Research, much of which has only become publicly discussed at any maximum level in the last 5 to 10 years, indicates that what happens to the child from a nutritional standpoint, from an educational standpoint, from an environmental standpoint, in the years between 1 and 5 may affect that child for the balance of his life regardless of what may happen after that time.

Now we have many approaches to that problem as we know in the Office of Economic Opportunity—the Head Start program. I was rather surprised to note that even on that program, one which has bipartisan support in the Congress, one which I have always supported, which the Secretary supports, and we will continue to support enthusiastically, that even as far as that program is concerned we still are not sure that it is the most effective way to deal with this problem.

We know there is a problem. We know we need to get at it. And yet it does indicate that there are no simple answers to these problems in which we have not yet had the adequate research, the adequate trial and error which inevitably we must go through in order to develop a program.

I use this only as an example to demonstrate to the people in this room that in the fields in which you are operating, I recognizethere are no simple answers. I recognize that as we look at the programs of the past we don’t throw all of them out because some of them haven’t worked, and as we look at what we do in the future we don’t take some simple, new, exciting program, or exciting and bold, which offers an immediate answer.

I realize that what we need here is that kind of creative, new thought that can only come from a clash of ideas, from discussion, from experiment.

We want that from this Department. That is the only way we are going to get the programs which we will then fund, which will provide for progress in these fields that all of us so very desperately want.

I would like to add, too, that in that connection I have been very much impressed by the work that has been done in this Department under Dr. Robert Choate in the field of nutrition.

I am reminded of the fact that in this country you have to go back only 6 months to find that there was a time when most people assumed that the nutrition problem was not a significant one in the United States. We could see poverty in India, or Bolivia, or Haiti—and I have seen it in all of those countries and many others around the world—but many were not aware of the problem of hunger and poverty, and particularly hunger and malnutrition, in the United States.

And then came along not, incidentally, a Government report, but a CBS television report on the problem of hunger. I referred to this at the Department of Agriculture the other day, and all of you are aware of it. And now the whole Nation is concerned about it.

What we have to do now is to find what the answer is, why these problems of nutrition are ones that have not been adequately dealt with, and what new approaches are needed. Because what we recognize here is that we have the ironical situation where our problem is not the supply, but the distribution; where we can provide all of the nutritional needs for all of the people in this country, and far more, from what we can produce in this country.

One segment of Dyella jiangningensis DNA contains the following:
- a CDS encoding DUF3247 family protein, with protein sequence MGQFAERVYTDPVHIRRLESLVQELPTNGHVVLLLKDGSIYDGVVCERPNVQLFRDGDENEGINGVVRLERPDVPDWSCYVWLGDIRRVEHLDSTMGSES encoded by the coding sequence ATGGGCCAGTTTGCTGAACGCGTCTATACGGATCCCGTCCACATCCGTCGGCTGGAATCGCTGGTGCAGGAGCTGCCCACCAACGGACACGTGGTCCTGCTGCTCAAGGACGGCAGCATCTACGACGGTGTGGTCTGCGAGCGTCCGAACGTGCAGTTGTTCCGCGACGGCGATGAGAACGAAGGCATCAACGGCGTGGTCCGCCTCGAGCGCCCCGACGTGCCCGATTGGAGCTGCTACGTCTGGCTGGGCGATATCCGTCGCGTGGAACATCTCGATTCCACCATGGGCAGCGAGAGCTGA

And so it gets down to education, it gets down to health, it gets down to diet, and many other things.

So impressive was this report, incidentally, that I have asked that the Secretary send it to the Governors of all the 50 States so it can be one of the subjects for discussion at the Governors’ Conference when they are here within the next few weeks.

I will not go further into the various missions of this Department with which you are so deeply involved. I have talked to these two points only to demonstrate that as we consider, as we must, some of the very grave international problems that confront this Nation, that there is no question about our, in the administration at the highest level, putting additional emphasis, not less emphasis, on the problems at home. Because as we solve these problems at home, we are going to be better able to meet the various problems that we have abroad now and may have abroad in the future.

And as we solve them at home we are going to be better able to provide an example, an example which we would hope we could provide for other nations who have similar problems and who will look to us for an example provided we have the quality to provide that kind of leadership.

Finally, one other point that I make at every one of these department visits andwhich I know will be taken very much to heart by the leaders in this room: I realize that I have appointed very few of the people in this huge Department of 108,000 Government employees.

I have appointed the Secretary and I understand the people in this first row, right across there—maybe not all of them but most of them. As far as the success of the mission of this Department is concerned, it will depend on the quality of the leadership of the Secretary and of the Under Secretary and the Assistant Secretaries and others that will be appointed by the new administration. Without their leadership, the Department will not be able to succeed in its mission as it should.